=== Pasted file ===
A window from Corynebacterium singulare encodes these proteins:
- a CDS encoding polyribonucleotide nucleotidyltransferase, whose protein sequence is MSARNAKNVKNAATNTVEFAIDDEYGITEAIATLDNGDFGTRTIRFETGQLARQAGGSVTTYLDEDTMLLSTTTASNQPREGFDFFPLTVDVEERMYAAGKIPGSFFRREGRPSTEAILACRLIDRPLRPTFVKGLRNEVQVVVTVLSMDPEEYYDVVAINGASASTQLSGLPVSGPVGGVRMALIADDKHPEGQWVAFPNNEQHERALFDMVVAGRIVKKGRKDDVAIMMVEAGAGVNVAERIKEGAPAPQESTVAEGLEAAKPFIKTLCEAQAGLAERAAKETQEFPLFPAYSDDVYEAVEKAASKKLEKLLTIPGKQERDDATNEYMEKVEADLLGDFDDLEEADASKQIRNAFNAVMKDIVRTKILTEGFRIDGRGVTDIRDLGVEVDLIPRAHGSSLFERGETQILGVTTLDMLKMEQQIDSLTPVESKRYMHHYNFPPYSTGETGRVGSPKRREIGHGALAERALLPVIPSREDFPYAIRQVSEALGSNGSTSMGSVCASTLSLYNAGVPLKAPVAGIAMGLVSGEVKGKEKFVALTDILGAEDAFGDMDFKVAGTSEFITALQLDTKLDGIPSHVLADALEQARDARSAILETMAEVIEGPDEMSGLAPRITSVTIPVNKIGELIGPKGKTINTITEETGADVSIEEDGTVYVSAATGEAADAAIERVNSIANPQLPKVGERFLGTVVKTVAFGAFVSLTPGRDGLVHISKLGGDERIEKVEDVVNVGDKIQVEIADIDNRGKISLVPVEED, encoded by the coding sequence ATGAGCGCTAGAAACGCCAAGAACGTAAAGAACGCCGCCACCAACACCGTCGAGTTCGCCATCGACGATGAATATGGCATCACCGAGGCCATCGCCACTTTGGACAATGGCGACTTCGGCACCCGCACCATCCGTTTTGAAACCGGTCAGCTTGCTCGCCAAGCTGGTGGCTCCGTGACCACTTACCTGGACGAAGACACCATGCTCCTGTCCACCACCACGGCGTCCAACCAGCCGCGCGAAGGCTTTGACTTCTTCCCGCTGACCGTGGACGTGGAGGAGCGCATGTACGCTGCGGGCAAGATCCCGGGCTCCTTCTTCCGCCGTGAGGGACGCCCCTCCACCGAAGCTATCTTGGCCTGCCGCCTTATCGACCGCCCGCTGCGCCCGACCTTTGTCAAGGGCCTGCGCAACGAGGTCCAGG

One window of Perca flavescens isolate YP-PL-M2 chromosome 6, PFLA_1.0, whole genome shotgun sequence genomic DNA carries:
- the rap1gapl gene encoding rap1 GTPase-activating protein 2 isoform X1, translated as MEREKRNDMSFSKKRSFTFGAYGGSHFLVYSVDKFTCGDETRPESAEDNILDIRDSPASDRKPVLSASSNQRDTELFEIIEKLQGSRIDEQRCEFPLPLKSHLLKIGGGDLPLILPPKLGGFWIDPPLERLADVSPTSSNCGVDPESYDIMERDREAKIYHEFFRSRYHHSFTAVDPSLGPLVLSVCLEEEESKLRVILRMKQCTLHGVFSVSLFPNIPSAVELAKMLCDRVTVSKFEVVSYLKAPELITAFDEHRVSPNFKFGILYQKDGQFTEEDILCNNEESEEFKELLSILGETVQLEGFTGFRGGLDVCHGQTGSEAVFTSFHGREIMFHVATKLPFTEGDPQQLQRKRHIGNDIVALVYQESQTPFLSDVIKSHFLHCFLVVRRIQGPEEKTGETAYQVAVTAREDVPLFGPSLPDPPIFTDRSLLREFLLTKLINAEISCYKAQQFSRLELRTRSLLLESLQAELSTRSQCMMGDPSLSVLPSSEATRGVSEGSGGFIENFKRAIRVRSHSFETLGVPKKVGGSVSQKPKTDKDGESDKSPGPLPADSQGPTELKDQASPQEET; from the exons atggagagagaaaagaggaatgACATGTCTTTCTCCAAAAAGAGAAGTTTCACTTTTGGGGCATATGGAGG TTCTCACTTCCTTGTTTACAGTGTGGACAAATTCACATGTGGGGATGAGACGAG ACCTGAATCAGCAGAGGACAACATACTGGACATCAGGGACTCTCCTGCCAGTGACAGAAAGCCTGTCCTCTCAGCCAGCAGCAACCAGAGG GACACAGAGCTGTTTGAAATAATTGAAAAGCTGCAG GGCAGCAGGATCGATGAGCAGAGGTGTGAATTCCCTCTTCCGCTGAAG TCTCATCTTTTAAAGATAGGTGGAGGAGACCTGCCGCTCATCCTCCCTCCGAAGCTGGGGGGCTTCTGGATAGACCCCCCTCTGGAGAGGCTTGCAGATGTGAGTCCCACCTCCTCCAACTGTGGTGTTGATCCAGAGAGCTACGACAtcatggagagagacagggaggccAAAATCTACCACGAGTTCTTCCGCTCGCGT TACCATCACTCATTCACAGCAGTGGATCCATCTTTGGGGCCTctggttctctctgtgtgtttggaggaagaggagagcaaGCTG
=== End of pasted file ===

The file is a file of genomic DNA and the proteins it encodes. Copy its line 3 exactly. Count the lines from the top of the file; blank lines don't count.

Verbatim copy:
One window of Perca flavescens isolate YP-PL-M2 chromosome 6, PFLA_1.0, whole genome shotgun sequence genomic DNA carries: